IE 11 is not supported. For an optimal experience visit our site on another browser.

Flaw found in faster-than-light setup

The CERN Neutrinos to Gran Sasso experiment sends muon neutrinos through a tunnel at the French-Swiss border in the direction of a detector in Italy, more than 450 miles away.
The CERN Neutrinos to Gran Sasso experiment sends muon neutrinos through a tunnel at the French-Swiss border in the direction of a detector in Italy, more than 450 miles away.CERN

Months after researchers reported that they measured neutrinos traveling faster than light, they're finding that the incredible result may have been due to a bad connection rather than a violation of Albert Einstein's special theory of relativity.

The potential instrumental glitches, first reported by ScienceInsider's Edwin Cartlidge, is addressed in a statement from the OPERA Collaboration, the group behind the controversial neutrino-beam experiments.

Last year, the OPERA team made ultra-precise measurements of how long it took for neutrinos to make the 450-mile (732-kilometer) trip between the CERN particle physics lab on the French-Swiss border and Italy's Gran Sasso National Laboratory. When they took the speed of light and a wide variety of other experimental factors into consideration, they determined that the neutrinos arrived 60 nanoseconds before they should have.

If the results were to stand up, they'd mark the first failed test for Einstein's century-old theory. That's one reason why researchers found them so hard to believe, even though a repetition of the experiment yielded the same results. The OPERA team has been reviewing the entire experiment, and several other research groups have been trying to replicate it. A key concern has been the Global Positioning Satellite system used to clock the neutrinos' transit time. The measurements are required to be so precise that the relativistic effects of Earth's gravitational field on the GPS system had to be taken into account.

Now sources familiar with the OPERA review say scientists have identified two potential problems with the experimental apparatus. One has to do with a fiber-optic connector that sends a GPS time stamp to the experiment's master clock. That connector may not have been functioning correctly when the neutrino-timing measurements were made, and as a result, the recorded flight time would be shorter than the actual time. That alone could explain the seemingly faster-than-light results.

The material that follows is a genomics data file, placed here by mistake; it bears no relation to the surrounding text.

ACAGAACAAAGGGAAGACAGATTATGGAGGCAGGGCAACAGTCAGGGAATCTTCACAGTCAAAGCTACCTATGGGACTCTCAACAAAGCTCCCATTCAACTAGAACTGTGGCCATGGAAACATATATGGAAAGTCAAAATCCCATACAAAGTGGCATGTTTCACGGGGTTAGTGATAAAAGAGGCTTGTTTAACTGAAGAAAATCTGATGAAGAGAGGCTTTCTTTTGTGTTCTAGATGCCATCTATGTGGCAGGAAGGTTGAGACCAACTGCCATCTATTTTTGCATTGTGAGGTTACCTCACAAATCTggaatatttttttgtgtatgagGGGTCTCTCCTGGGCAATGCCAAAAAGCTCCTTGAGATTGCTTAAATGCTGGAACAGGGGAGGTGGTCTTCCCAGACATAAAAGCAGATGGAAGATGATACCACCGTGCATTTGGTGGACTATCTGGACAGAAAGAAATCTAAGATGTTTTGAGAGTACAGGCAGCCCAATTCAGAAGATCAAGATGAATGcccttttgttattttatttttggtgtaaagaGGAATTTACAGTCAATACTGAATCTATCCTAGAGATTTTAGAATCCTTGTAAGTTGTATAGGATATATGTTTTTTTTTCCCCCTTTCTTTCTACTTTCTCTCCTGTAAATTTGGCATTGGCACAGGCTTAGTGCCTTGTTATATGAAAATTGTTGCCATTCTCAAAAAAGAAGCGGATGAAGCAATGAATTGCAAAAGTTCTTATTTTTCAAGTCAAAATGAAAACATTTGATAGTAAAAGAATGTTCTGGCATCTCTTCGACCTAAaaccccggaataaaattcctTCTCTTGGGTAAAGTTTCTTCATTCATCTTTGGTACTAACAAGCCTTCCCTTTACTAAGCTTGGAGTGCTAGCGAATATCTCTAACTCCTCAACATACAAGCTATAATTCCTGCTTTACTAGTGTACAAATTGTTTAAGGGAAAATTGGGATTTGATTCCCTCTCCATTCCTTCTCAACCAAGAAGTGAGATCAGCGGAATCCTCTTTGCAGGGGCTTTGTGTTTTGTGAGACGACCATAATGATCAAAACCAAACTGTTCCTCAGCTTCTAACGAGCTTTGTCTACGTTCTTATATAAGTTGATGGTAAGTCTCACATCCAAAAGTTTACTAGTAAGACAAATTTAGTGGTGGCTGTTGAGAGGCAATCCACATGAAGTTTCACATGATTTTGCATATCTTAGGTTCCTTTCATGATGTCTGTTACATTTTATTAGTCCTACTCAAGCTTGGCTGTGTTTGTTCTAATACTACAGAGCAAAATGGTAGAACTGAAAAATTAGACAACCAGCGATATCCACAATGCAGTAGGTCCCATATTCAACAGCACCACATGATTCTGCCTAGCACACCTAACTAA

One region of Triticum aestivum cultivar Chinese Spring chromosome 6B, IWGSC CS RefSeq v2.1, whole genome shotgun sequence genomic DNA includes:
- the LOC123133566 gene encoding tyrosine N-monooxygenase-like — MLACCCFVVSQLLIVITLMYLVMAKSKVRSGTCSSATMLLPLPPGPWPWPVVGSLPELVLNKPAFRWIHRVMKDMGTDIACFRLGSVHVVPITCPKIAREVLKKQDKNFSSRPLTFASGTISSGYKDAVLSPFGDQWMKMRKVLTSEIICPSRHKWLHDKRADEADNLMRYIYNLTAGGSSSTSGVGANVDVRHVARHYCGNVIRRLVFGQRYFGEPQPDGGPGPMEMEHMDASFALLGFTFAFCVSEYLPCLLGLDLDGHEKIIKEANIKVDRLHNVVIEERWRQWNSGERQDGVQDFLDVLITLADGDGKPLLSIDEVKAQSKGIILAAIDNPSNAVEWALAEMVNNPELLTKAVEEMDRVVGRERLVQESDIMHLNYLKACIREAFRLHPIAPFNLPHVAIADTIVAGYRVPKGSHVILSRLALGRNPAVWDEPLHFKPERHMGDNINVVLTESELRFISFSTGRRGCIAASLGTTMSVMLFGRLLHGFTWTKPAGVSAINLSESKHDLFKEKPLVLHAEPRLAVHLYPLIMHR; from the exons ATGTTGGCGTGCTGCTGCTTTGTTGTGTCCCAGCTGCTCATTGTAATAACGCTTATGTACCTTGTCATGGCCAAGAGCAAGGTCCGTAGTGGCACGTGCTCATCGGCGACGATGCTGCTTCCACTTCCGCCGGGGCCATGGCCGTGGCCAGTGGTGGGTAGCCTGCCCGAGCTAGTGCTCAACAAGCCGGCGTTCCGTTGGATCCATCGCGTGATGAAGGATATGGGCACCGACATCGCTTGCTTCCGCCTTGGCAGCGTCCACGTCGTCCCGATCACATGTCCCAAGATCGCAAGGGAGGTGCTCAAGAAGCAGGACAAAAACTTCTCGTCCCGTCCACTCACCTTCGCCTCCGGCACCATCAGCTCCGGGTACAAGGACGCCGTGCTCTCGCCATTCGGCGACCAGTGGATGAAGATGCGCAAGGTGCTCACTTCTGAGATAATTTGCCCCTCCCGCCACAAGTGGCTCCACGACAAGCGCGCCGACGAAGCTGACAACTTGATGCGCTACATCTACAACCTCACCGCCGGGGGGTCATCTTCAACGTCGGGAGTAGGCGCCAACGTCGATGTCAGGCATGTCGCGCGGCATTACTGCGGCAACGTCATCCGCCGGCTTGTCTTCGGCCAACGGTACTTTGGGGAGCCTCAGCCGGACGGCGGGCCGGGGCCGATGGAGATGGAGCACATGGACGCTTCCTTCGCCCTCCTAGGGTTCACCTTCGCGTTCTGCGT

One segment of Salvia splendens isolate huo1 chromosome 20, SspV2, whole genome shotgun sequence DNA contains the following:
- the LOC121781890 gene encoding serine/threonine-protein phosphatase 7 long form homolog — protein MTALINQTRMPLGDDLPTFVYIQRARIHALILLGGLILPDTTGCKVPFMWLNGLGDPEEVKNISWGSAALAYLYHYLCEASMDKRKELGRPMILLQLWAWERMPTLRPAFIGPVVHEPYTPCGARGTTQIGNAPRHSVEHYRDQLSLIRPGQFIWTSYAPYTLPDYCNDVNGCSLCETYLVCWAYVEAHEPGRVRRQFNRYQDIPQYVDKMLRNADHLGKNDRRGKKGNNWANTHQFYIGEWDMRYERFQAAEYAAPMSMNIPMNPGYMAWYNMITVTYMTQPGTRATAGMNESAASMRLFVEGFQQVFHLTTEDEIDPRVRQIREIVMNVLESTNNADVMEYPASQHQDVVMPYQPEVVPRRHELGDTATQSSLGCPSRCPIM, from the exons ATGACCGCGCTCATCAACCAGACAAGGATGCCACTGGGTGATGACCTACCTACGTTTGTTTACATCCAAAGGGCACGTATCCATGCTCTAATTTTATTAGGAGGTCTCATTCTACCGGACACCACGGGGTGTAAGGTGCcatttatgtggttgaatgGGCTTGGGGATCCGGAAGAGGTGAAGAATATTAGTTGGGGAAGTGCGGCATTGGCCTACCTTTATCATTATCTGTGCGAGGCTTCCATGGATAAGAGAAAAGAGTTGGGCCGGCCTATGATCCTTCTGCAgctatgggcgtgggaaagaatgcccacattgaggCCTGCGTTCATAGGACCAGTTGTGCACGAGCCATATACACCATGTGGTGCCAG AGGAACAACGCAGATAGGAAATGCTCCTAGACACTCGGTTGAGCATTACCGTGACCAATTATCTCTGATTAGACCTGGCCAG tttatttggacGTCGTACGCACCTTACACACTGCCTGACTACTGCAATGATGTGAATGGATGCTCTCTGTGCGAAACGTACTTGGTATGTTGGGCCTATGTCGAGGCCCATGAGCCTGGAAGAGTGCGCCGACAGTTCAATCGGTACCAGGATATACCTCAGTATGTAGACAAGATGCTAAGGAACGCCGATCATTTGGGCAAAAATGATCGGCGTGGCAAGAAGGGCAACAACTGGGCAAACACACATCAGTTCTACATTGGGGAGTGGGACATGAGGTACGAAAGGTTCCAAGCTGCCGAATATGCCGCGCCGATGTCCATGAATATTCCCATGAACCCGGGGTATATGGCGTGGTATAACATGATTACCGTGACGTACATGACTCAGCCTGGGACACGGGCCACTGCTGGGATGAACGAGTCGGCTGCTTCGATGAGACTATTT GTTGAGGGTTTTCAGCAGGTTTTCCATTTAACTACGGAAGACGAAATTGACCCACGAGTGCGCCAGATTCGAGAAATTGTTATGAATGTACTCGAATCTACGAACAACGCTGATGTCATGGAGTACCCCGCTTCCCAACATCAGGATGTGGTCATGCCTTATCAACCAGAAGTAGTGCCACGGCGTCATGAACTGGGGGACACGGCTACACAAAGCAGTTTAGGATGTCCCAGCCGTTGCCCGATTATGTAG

Another potential problem has to do with the oscillator that was used to generate the time stamps for GPS synchronization. This problem could have made the flight time look longer than it really was.

The sources I contacted via email declined to be identified because they weren't authorized to speak in advance of the statement issued Thursday. One of the scientists said the glitches should not be characterized as "errors," but instead as "nasty instrumental effects."

CERN spokesman James Gillies confirmed that the GPS connector problem was being investigated, but he emphasized that the effects still had to be confirmed. "More beam will be needed before we know for sure," he told me in an email. Tests with short pulsed beams have been scheduled for May.

Update for 9 a.m. ET Feb. 23: CERN has issued the expected statement about the potential glitches:

"The OPERA collaboration has informed its funding agencies and host laboratories that it has identified two possible effects that could have an influence on its neutrino timing measurement. These both require further tests with a short pulsed beam. If confirmed, one would increase the size of the measured effect, the other would diminish it. The first possible effect concerns an oscillator used to provide the time stamps for GPS synchronizations. It could have led to an overestimate of the neutrino's time of flight. The second concerns the optical fibre connector that brings the external GPS signal to the OPERA master clock, which may not have been functioning correctly when the measurements were taken. If this is the case, it could have led to an underestimate of the time of flight of the neutrinos. The potential extent of these two effects is being studied by the OPERA collaboration. New measurements with short pulsed beams are scheduled for May."

Update for 1:53 p.m. ET Feb. 23: Here's a similar statement from Italy's nuclear research institute, INFN:

"The OPERA Collaboration, by continuing its campaign of verifications on the neutrino velocity measurement, has identified two issues that could significantly affect the reported result. The first one is linked to the oscillator used to produce the event's time-stamps in between the GPS synchronizations. The second point is related to the connection of the optical fiber bringing the external GPS signal to the OPERA master clock.

"These two issues can modify the neutrino time of flight in opposite directions. While continuing our investigations, in order to unambiguously quantify the effect on the observed result, the Collaboration is looking forward to performing a new measurement of the neutrino velocity as soon as a new bunched beam will be available in 2012. An extensive report on the above mentioned verifications and results will be shortly made available to the scientific committees and agencies."

More about those pesky neutrinos:

Connect with the Cosmic Log community by "liking" the log's Facebook page, following @b0yle on Twitter or following the Cosmic Log Google+ page. You can also check out "The Case for Pluto," my book about the controversial dwarf planet and the search for new worlds.